Mitchell’s back-to-back outages come after Sunday outage in Ethan and Dimock
Thousands of NorthWestern Energy customers in Mitchell and nearby towns have experienced power outages this week.
The biggest was late Tuesday night through early Wednesday morning, when 4,800 customers were affected, according to NorthWestern spokesman Tom Glanzer. Customers are defined as one account with the company, like one house or one business, so the actual number of people affected is unknown.
Tuesday was at least the third time the Mitchell area suffered an outage this week. Other outages occurred Monday evening in Mitchell and Sunday morning in Ethan and Dimock. Additionally, last week on Wednesday afternoon in Mitchell there was a momentary blip when some customers lost power.
“The fact that they’ve all happened back to back to back is a very unfortunate chain of events and really none of them had anything to do with each other,” Glanzer said.
In total, 4,800 customers were affected by at least one of the outages. The area in southwest Mitchell that lost power Monday also lost power Tuesday night through Wednesday morning, so some customers experienced both outages.
The Mitchell area serves about 15,000 customers, according to Craig Fergen, NorthWestern’s Mitchell-area manager. He said the area includes customers from Mitchell to Chamberlain, Letcher to Tripp and Tripp to Platte.
Tuesday’s outage started at about 10:45 p.m. and lasted until about 12:30 a.m. Wednesday.
Glanzer said the company believes a current-carrying, high-voltage switch at a Mitchell substation on the 900 block of East Havens Avenue was faulty. The switch is used to move power at the substation to different areas of town. Meanwhile, Mitchell was receiving its biggest snowstorm so far this season and was under a winter storm warning. By noon Wednesday, 7.2 inches of snow had fallen. At the time of the outage, Mitchell was at about 18 degrees with a wind chill of 4 degrees.
“It’s possible that the cold could have caused expansion and contraction of the switch,” Glanzer said. “At this time we’re not sure if it was weather related, though. We know there will be things when the weather switches. The equipment goes through changes.”
Fergen further explained the outage, which he said affected the southern half of Mitchell.
“These substations serve customers throughout the heat of the summer and cold of winter,” he said. “With the expansion and contraction of the metal switch, it loosened the connection with this recent cold spell and the contraction of the conductor got loose and fell open. It is one of those switches that when it gets loose, gravity will push it down and that’s what we think happened.”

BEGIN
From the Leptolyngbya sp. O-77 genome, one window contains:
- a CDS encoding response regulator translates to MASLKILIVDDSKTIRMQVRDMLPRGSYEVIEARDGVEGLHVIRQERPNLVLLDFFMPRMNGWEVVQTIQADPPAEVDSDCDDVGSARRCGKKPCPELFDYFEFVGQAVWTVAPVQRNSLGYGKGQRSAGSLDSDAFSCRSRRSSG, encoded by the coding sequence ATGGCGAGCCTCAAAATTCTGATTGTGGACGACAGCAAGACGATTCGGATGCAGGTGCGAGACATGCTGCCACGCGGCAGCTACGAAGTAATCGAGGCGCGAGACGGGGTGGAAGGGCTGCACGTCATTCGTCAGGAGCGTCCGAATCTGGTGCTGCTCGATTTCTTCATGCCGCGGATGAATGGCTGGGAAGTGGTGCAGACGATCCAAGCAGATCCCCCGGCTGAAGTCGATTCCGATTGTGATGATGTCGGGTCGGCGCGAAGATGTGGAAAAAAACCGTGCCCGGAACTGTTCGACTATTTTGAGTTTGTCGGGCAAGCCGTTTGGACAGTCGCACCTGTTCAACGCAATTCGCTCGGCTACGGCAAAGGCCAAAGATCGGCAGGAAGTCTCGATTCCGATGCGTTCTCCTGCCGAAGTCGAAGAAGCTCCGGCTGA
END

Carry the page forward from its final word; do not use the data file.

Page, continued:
The Daily Republic was among the affected customers Tuesday night. The newspaper’s A section had printed when the power went out, but printing of the B section was still in progress. Power at the newspaper office came back on around 12:30 a.m. Wednesday, but it was too late to get the B section out in time. Even after the power returned, the newspaper’s computer systems were not functioning properly. The Wednesday B section, which is fronted by sports and also includes other content, was planned to be inserted in today’s papers along with the rest of today’s regular content.
Daily Republic Publisher Korrie Wenzel, who’s been with the newspaper in various roles for 22 years, said he doesn’t recall putting out an incomplete edition in the past.
“I don’t remember a night where so many things stacked up against us — the weather, the power outage and then the ensuing computer troubles,” he said. “It’ll be a little strange to include two sports sections in a single edition, but again, it’s better than the alternative of not getting a paper out at all last night. Actually, we’re quite lucky that we were able to send out what we did.”
Earlier Tuesday, Glanzer blamed the Monday power outage that left southwestern Mitchell in the dark for nearly three hours on faulty equipment at a different local substation.
The power went out at approximately 5 p.m. Monday and affected a total of about 1,300 commercial and residential customers, according to Glanzer. By 6 p.m. Monday, technicians had traced the problem to the substation and began working to replace the malfunctioning equipment. Power was restored to the area by about 7:45 p.m. Monday.
For safety reasons, the power was kept off while the repairs were performed, which may have extended the length of the power outage, Glanzer said.
The first outage of the week came early Sunday morning. Fergen said at about 12:30 a.m., both Ethan and Dimock lost power because of an owl that flew into equipment.
“We all rely on electricity and when the power goes out, it’s those times you realize how reliable the system is when you don’t have it,” Glanzer said. “Unfortunately for our customers and our crews, we’ve had three outages and we understand there’s been some frustration on our customers’ part, and we just appreciate their patience.”